One of the witnesses appearing before the trial court was uniquely qualified to analyze and compare the approach used in neurological research with that in psychical research. That witness was Dr. Arthur J. Bachrach, chairman of the Department of Psychology at Arizona State University and a consultant in neuropsychology at Barrow. Earlier in his career he had co-authored a book with Dr. Gardner Murphy of the American Society for Psychical Research, and had studied and worked in parapsychology at the University of Virginia. Dr. Bachrach's definition of the scientific approach or method was quoted earlier in this dissent. He testified on direct examination that many scientists are leaving parapsychology research due to its inherent conflict with scientific experimental methods:"Q Have you found the type of research that you have just described that you *571 have done to be fruitful as scientific research? A No. I would say from my own standpoint, no. I think that my contact with the parapsychology group was one of the most rewarding experiences. I think there was a dedicated group of young people, most of those who have left the research, people who were very dedicated and serious scientists, and I think in large measure many of them have found that the frustrations of research in parapsychology were not fruitful enough and the payoff was too low and the problems were enormous, and because you run into all sorts of problems. * * * * * * My own research [which] Murphy and I discussed at great length, and also discussed with Rhine at Duke at one time was completely negative. The results we got in the experiment did not show anything. I think this is not unusual. When you get into I think Rhine himself has said that when you get into scientific studies of phenomena such as E.S.P. and telepathy and clairvoyance we don't really know if they do exist. Well, as Rhine says and I think this is an interesting observation Rhine says when you start experimental and scientific studying of something like E.S.P. it disappears because you are interfering with the particular kind of activity, so we never will know in a sense whether or not these things do exist if you take a straight scientific method, because Rhine says that the method itself interferes with the phenomena, and so we have very little in the way of true experimental evidence. * * * * * * [W]ith all the years and years of research we had such a small bag of information and so many promises, leads which had really never come through, and I think that it is legitimate as an area of research, but I feel perhaps Rhine is right, that the minute you start doing experimental work or scientific research on this it disappears, and therefore we don't know. All we have is anecdotal material by and large. I think we have reports, some of which are quite tantalizing; many of which just don't follow through." [Emphasis added.]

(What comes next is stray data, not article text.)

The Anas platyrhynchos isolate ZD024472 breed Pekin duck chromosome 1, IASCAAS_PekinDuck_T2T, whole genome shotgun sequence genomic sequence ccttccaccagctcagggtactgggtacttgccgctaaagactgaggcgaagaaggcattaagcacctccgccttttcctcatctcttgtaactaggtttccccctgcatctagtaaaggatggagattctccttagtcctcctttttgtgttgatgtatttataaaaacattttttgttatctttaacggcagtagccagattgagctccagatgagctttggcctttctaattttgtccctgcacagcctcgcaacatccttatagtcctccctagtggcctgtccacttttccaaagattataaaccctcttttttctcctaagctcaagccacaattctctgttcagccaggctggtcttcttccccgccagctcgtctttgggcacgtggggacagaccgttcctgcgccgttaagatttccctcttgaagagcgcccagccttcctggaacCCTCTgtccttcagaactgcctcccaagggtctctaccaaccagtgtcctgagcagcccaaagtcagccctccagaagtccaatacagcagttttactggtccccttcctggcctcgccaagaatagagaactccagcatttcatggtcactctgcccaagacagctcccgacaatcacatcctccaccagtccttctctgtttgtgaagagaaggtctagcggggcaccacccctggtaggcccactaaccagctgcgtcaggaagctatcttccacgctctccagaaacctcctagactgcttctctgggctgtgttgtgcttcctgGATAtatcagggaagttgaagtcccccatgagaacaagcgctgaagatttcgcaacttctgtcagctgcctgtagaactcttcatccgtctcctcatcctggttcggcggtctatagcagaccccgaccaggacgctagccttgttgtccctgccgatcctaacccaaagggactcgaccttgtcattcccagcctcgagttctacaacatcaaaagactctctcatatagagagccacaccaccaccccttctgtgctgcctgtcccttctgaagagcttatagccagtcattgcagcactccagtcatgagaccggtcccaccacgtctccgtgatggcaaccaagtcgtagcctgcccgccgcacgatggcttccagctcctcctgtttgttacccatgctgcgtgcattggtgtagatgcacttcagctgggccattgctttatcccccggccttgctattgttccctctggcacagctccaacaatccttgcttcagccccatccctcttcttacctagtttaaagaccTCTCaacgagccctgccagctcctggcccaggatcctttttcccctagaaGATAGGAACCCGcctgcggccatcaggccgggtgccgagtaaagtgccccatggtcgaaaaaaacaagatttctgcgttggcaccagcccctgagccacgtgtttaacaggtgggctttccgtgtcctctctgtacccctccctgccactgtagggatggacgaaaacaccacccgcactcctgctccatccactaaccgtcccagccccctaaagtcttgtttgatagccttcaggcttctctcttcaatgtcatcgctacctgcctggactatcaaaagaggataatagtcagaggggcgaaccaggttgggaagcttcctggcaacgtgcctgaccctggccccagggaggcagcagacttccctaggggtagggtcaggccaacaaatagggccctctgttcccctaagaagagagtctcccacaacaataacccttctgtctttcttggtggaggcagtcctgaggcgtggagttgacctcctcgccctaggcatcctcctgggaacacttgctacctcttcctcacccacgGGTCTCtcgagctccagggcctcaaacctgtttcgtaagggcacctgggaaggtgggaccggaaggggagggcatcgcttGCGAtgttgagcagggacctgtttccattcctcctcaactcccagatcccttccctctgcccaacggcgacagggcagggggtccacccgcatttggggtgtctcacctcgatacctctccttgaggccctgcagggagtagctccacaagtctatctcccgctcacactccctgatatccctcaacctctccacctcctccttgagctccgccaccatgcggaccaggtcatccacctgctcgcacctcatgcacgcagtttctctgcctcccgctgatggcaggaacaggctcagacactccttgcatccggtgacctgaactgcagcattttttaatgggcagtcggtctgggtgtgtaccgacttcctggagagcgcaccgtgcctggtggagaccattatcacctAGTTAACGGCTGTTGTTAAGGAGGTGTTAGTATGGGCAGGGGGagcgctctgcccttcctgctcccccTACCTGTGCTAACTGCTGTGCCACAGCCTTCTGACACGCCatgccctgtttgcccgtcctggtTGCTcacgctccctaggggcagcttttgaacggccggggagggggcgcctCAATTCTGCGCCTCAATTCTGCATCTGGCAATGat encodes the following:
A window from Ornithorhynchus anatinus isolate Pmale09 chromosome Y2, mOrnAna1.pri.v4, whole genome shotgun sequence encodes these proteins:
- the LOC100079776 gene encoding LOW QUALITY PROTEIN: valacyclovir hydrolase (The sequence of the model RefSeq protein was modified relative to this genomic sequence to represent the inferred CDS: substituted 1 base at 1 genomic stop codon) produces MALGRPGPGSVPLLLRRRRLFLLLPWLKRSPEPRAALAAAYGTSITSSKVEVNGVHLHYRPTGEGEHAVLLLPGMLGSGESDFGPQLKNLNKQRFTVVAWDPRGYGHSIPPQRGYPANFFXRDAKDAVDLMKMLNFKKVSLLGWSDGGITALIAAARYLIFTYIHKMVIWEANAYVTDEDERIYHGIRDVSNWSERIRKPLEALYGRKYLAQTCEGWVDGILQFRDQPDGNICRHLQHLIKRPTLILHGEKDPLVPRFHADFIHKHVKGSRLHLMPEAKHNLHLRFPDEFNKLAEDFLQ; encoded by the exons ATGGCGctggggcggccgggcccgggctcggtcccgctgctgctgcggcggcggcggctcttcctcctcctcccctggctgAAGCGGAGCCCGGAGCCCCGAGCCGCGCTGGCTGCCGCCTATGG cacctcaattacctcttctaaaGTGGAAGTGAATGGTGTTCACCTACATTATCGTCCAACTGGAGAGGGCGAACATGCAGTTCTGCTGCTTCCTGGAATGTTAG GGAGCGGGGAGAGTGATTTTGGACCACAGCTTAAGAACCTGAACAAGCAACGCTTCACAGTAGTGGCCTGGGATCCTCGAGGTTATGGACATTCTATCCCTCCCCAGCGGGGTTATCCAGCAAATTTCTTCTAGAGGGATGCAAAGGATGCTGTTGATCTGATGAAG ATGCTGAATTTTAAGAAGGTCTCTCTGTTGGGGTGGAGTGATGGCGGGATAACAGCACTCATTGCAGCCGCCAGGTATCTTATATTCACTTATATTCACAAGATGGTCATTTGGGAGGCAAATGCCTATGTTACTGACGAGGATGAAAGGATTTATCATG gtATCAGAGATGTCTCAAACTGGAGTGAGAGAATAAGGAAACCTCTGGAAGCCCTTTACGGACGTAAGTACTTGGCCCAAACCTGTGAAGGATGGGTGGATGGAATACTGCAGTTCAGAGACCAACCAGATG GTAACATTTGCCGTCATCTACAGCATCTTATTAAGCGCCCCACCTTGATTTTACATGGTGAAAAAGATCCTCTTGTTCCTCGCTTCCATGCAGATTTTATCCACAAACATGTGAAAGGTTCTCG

On cross-examination Dr. Bachrach was asked for his opinion as to where to best start to study the soul leaving the body at the time of death. He replied:"A * * * I would say that the place to start with any scientific study involving the mind or the soul or whatever these abstractions would be, would be in the brain. Q Why would you start studying the brain? A * * * If the area of the soul and mind as abstractions are derived by a philosophical and theological groups from human behavior, I still think the way you start is in the area of working with the human body just as I feel, for example, that I would not start with extrasensory perception. I would start with sensory perception and carry on the normal research to the point where we cannot get any answers before I would then work at a hypothesis which starts with things to be outside of the normal. I don't like the term `paranormal,' or `extrasensory,' because we don't know enough about normal perceptions, and we don't know enough about psychology, and we don't know about normal information. I would like to start where we could get the most information first. I believe that extra perception is a very legitimate area of research. I would *572 not say this is an unscientific approach. But you don't start out in science by assuming hypotheses which are outside of your general information. You start out and say, `We are going to carry our research up to a point where we cannot any longer use an explanation which is within our own data,' and then, only then, do you accept hypotheses which are beyond the scientific, and I think the way to start is a research in human behavior just as in vision optics. I would start in brain functions. I would want to know what kind of people if you get an individual who is reported to be a sensitive, I would like to start an individual like this on an examination of his visual auditory [capacity]. Does he have some particular kind of sensitivity in a normal perception range that other individuals may not have? To the same degree I think this is where you start. I think if you start up as a scientist you have to start off accepting the least involved explanation of a phenomenon, the most economical explanation. If I may go off for a moment here, I think that you find in the flying saucer business, for example, that it is important for an agency such as the Air Force to try to account for every item with the most economical explanation. Is it a weather balloon or a reflection of light or car lights bouncing off some cloud layers? This is the most economical explanation, and the least economical explanation is that this is a visitor from outer space. Now, the scientific method demands that you start off with the least involved, the most economical explanation by testing out whether weather balloons were in that area, whether there may have been plane activity, and you try to find out a natural phenomenon to explain something like this. You may exhaust very quickly all but a handful of these, and I think this is what has happened, that they still have some sightings that they can't account for. I think when you can't account for these by natural explanation, then and only then do you begin to look for more involved and less economical explanations." [Emphasis added.]